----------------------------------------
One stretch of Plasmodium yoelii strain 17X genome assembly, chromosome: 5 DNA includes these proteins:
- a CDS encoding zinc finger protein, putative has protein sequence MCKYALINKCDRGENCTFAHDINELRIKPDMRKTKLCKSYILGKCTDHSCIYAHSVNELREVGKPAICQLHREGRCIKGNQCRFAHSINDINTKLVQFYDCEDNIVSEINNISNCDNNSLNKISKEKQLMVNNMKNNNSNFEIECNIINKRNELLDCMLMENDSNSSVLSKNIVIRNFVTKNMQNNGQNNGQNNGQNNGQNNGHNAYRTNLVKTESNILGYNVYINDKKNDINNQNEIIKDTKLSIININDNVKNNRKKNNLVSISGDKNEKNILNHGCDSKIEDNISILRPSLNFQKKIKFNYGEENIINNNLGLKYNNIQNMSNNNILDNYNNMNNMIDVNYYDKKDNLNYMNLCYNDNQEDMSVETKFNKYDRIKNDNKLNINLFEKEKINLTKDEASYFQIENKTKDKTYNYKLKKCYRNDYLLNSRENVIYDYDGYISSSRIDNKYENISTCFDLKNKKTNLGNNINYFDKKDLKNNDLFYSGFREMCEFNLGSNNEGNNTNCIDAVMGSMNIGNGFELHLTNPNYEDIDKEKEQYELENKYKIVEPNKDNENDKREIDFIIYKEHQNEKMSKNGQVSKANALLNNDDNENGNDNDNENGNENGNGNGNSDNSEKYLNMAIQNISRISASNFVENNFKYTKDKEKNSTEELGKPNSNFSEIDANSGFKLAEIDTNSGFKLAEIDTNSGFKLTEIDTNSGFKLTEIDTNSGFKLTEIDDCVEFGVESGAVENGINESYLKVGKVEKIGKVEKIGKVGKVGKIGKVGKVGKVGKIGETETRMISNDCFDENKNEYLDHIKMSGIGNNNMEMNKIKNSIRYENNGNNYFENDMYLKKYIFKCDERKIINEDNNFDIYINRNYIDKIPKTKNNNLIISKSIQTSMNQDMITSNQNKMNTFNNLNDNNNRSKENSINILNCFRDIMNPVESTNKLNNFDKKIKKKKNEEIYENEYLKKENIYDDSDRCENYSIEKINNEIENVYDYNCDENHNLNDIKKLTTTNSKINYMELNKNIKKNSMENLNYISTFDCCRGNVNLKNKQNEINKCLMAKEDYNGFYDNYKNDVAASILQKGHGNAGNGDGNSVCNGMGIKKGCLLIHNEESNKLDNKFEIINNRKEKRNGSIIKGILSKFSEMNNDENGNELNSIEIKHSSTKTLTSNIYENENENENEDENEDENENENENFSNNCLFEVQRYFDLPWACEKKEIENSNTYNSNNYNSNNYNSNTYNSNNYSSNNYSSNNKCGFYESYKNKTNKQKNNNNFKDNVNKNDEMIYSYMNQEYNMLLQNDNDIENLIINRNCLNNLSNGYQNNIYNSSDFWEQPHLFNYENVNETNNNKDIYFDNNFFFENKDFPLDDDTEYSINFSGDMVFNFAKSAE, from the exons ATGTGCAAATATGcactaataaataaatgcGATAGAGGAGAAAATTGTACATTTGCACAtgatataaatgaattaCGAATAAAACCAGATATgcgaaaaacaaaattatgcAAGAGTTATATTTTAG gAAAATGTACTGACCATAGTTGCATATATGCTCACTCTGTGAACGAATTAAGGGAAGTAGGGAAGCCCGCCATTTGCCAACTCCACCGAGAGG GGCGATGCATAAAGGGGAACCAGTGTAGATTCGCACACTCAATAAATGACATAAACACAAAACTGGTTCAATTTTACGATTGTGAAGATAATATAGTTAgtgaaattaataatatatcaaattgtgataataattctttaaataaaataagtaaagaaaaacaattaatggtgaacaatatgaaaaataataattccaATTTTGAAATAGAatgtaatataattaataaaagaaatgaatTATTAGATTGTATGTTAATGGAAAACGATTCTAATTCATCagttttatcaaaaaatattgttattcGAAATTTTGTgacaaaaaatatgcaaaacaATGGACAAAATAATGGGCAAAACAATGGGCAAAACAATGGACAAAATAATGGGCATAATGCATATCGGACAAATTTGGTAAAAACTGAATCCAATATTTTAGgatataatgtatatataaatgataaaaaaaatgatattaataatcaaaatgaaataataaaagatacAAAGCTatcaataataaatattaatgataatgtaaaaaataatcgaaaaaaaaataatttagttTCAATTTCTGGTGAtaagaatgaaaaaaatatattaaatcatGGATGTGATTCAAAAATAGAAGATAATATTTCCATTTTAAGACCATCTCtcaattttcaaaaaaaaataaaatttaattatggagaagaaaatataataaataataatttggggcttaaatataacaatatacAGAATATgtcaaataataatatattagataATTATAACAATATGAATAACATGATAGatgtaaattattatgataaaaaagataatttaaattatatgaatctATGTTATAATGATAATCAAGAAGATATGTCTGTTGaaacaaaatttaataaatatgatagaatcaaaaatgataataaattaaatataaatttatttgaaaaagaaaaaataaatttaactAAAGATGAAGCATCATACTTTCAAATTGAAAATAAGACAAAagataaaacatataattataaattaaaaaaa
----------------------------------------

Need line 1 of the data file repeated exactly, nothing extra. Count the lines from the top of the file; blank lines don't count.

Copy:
One stretch of Plasmodium yoelii strain 17X genome assembly, chromosome: 5 DNA includes these proteins: